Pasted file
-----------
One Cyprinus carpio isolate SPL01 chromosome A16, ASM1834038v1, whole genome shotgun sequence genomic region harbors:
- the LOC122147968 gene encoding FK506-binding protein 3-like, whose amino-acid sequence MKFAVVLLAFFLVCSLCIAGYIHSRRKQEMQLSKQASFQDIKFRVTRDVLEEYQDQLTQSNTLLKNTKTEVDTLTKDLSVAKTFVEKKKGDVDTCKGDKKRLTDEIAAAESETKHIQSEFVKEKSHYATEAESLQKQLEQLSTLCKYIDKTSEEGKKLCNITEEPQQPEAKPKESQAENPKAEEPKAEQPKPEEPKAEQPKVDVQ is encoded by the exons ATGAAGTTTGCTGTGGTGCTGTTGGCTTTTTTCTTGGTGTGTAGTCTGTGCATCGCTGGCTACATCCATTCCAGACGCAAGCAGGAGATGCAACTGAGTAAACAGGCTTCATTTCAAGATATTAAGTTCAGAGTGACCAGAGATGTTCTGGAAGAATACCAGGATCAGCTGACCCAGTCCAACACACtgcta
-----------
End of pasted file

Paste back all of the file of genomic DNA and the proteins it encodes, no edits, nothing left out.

One Cyprinus carpio isolate SPL01 chromosome A16, ASM1834038v1, whole genome shotgun sequence genomic region harbors:
- the LOC122147968 gene encoding FK506-binding protein 3-like, whose amino-acid sequence MKFAVVLLAFFLVCSLCIAGYIHSRRKQEMQLSKQASFQDIKFRVTRDVLEEYQDQLTQSNTLLKNTKTEVDTLTKDLSVAKTFVEKKKGDVDTCKGDKKRLTDEIAAAESETKHIQSEFVKEKSHYATEAESLQKQLEQLSTLCKYIDKTSEEGKKLCNITEEPQQPEAKPKESQAENPKAEEPKAEQPKPEEPKAEQPKVDVQ is encoded by the exons ATGAAGTTTGCTGTGGTGCTGTTGGCTTTTTTCTTGGTGTGTAGTCTGTGCATCGCTGGCTACATCCATTCCAGACGCAAGCAGGAGATGCAACTGAGTAAACAGGCTTCATTTCAAGATATTAAGTTCAGAGTGACCAGAGATGTTCTGGAAGAATACCAGGATCAGCTGACCCAGTCCAACACACtgcta